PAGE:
Losses are secondary for team of Ridgefield dads
The response suggested it was a good idea.
When an administrator for the Ridgefield Fathers Club group page on Facebook wrote a post last spring asking if any of the 300-plus members would be interested in playing softball, nearly 30 of them said yes. That was enough to form a team, which then entered the less competitive of two divisions in the Lewisboro (N.Y.) Softball League.
All was well until the first game.
Rain had interfered with plans for a preseason practice, so when the team arrived to the field for its season opener game there was no sense of who should play where. Players were borrowing gloves from one another and bats from the other team.
“We got blown out,” said Charlie Taney, one of the players. “The game was stopped after five innings because of the 10-run rule. We were down by a lot more than 10 runs at that point.”
The lopsided loss had ramifications: When the Ridgefield Fathers Club took the field for its second game, there were only 10 players.
“The herd was culled,” said Taney. “I guess some of the guys realized it might be a long season.”
Taney was among a core group of 10-12 players who kept returning for more humbling defeats, most of which came via the run rule.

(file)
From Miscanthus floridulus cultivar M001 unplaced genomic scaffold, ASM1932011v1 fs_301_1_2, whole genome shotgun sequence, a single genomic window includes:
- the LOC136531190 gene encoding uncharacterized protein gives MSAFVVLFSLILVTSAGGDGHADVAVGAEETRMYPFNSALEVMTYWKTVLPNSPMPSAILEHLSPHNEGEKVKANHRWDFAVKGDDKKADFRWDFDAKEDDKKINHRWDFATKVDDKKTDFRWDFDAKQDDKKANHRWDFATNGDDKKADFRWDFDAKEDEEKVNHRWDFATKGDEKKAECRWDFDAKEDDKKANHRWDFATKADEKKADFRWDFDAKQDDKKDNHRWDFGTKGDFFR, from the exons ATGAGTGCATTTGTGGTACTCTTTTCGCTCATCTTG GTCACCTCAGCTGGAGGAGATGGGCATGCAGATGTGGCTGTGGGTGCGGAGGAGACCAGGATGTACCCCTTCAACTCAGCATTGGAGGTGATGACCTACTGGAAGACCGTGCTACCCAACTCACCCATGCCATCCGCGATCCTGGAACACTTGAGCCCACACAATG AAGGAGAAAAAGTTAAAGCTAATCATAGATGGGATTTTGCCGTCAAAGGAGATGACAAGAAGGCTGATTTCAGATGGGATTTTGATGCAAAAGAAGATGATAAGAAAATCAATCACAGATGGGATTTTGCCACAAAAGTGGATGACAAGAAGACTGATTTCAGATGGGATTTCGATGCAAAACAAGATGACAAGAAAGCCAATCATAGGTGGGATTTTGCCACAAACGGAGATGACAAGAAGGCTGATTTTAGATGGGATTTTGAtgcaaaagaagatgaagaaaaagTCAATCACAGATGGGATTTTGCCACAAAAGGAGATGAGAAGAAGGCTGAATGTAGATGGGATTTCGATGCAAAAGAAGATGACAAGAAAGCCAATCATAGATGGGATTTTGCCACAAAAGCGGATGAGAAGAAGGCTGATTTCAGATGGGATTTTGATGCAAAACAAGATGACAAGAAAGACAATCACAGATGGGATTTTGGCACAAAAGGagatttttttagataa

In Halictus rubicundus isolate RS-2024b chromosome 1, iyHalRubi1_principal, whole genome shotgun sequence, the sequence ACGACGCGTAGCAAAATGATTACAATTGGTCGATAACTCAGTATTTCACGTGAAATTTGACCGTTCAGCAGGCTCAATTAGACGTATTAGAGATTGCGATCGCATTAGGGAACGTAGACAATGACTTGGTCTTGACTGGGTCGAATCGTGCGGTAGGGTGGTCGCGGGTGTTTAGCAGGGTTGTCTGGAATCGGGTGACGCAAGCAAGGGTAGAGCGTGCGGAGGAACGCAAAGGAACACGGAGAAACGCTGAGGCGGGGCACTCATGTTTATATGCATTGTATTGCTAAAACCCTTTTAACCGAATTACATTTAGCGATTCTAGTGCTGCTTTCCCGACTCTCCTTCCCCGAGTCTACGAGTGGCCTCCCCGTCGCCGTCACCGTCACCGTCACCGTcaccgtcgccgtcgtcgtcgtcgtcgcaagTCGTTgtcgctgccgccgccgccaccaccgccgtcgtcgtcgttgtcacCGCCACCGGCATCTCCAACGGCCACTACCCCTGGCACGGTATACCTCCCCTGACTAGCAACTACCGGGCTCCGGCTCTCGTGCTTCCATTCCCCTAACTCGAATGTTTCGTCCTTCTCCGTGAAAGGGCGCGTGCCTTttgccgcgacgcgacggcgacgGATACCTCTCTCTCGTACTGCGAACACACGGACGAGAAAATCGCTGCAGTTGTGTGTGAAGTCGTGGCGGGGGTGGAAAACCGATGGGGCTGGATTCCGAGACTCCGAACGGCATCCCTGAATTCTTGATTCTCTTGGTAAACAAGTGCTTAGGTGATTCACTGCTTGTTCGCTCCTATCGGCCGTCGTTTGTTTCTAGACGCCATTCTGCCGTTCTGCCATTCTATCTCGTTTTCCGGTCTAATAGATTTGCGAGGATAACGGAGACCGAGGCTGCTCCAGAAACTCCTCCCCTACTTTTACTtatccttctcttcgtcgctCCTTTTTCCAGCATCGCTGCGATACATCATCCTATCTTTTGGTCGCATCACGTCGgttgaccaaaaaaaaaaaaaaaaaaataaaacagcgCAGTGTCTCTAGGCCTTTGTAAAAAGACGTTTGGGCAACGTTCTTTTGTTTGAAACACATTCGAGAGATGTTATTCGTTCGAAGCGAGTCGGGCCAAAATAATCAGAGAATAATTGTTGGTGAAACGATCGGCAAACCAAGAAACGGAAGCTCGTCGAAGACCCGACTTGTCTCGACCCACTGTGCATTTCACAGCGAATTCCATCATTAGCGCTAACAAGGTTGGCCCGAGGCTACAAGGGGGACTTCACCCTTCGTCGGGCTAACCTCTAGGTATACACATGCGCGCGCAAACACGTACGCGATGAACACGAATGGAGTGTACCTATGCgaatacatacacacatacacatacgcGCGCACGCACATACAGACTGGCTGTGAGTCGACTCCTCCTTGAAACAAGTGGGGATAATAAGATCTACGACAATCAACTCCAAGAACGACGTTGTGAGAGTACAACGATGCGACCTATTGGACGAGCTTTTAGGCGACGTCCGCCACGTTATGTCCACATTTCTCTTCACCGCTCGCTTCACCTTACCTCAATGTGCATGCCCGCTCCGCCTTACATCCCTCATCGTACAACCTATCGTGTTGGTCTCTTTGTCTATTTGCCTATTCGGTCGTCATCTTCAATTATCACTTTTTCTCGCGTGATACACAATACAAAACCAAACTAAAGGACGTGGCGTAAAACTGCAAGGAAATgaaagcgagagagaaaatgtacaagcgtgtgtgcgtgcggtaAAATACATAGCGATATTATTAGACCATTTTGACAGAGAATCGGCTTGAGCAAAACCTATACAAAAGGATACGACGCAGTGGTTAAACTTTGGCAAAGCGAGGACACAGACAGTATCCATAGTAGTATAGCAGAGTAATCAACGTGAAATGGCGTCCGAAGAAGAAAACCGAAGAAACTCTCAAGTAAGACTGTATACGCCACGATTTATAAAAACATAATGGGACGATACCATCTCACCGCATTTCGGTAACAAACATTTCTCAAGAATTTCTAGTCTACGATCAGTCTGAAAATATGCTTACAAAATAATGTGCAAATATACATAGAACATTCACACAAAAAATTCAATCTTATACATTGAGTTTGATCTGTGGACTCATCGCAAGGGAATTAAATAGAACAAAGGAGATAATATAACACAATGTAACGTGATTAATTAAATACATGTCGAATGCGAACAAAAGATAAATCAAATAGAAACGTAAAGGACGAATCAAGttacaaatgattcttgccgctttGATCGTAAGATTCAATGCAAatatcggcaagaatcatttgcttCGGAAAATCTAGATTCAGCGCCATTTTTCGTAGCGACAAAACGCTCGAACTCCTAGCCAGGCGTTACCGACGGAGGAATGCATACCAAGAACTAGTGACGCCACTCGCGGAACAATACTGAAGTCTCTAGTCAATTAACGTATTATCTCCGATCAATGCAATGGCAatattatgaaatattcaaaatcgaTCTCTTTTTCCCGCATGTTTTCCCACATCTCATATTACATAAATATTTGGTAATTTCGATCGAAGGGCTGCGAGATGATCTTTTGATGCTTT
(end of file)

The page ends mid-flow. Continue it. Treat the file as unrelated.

“We lost religiously,” said Taney. “The games weren’t close.”
Through its first 12 contests, the Ridgefield Fathers Club remained winless; a 15-9 setback represented the bright spot because the game wasn’t stopped early.
“It was similar to being a father,” said Taney, who has three young boys. “You have to show up day in and day out and get better at it.”
In its 12th game, the team got an unexpected spark.
“Our pitcher blew up at the ump and got kicked out,” said Taney. “He was suspended for the next game and we adopted a rallying cry to win it for him.”
Taney’s two-run homer helped the Ridgefield Fathers Club top the Greybeards, the team with the oldest roster.
“We beat the elderly,” said Taney. “One of their players is literally 80 years old.”
The high was brief: the Ridgefield Fathers Club lost its final regular-season game and then dropped both of its contests in the double-elimination playoffs, including one to the Greybeards.
All told, the team went 1-15.
“It seems weird to say, but we did get better,” Taney said. “We figured out what positions everyone should play, and that helped a lot.”
The losses weren’t discouraging enough to convince the Ridgefield Fathers Club to disband after its inaugural season.
“Those of us who stuck with it looked forward to the games and the camaraderie,” said Taney. “We’re looking into joining a fall league and we will return [to the Lewisboro league) next year.
“We all have kids, so it was nice to have this one thing each week,” added Taney. “Even though most of the games were over early, we would still hang out in the parking lot and talk for a while. By the time we got home, the kids were asleep.”